On appeal to the Fourth Circuit, El Masri’s attorneys charged that the district court had made a legal error by endorsing the government’s overly broad interpretation of the state secrets doctrine in this case; in the past, the doctrine had been used to limit or restrict specific pieces of sensitive evidence, not to entirely block litigation alleging egregious government misconduct. But the dismissal was upheld by the Fourth Circuit, and on October 9, 2007, the Supreme Court declined to hear El Masri’s appeal.

Binyam Mohamed is one of five plaintiffs suing the private corporation whose planes were used in their extraordinary rendition to torture. In May 2007, the ACLU filed Mohamed et al v. Jeppesen Dataplan, Inc. in the District Court for the Northern District of California.[11] Again, the government invoked state secrets and in February 2008, the case was dismissed; the ACLU appealed to the Ninth Circuit. At the appeals hearing in February 2009, one month into the Obama presidency, one of the judges asked if there would be a change in the government’s position in this case, to which the answer was no. In April, the court reversed the district court’s decision, ruling that the government cannot invoke the state secrets privilege to dismiss the entire suit. The case was — or would have been — remanded back to district court, but the Obama administration appealed that decision and requested an en banc (11-judge panel) hearing. The oral arguments took place in December 2009, and until the Ninth Circuit produces its decision, Mohamed’s is the only one of the three cases still in play.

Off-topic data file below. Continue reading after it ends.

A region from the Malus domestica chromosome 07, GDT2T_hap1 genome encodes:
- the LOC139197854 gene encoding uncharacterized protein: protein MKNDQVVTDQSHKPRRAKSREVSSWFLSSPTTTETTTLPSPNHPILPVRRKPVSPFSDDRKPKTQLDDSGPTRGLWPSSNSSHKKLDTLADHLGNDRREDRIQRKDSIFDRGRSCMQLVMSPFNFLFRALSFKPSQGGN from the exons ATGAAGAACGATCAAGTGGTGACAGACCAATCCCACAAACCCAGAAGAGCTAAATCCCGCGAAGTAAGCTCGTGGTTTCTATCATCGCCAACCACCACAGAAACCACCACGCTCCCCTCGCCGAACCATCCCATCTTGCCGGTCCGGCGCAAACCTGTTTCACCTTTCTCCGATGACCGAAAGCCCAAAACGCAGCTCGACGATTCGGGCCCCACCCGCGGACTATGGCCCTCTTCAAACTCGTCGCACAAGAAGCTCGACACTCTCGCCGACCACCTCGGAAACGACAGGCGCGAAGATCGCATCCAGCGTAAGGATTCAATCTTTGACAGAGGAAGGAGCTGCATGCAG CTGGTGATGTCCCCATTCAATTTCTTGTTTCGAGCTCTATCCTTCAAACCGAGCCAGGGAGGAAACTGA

Unappealing Decisions

On June 30, 2008, in a 2-1 vote, the Second Circuit dismissed Arar’s case on the grounds that adjudicating his claims would interfere with national security and foreign policy. The dissenter, Judge Guido Calabresi, wrote that this decision gives federal officials the license to ‘violate constitutional rights with virtual impunity.’ In August, the Second Circuit decided sua sponte (of its own volition) to rehear Arar v. Ashcroft en banc. The court heard oral arguments on December 9, 2008, and issued its decision on November 2, 2009.

The Second Circuit’s en banc ruling (7-4) affirmed earlier rulings that someone who was tortured by proxy at the behest of American officials can find no civil remedy in US courts.[12] The Arar decision is composed of three elements: First, US officials cannot be held responsible (or liable) for torture perpetrated by foreign agents abroad. Second, Congress never provided any legislative remedy for damages claims against officials who decide to ‘remove’ a foreigner from the US, which moots any claims arising from how, why and to where he was removed. The third element addresses the question of whether US officials who violate an individual’s due process rights during an extraordinary rendition can be held accountable for constitutional violations. The majority held that ‘special factors’ counseled against allowing the case to go forward because any provision of ‘a damages remedy against senior officials who implement an extraordinary rendition policy would enmesh the courts ineluctably in an assessment of the validity of the rationale of that policy and its implementation in this particular case, matters that directly affect significant diplomatic and national security concerns.’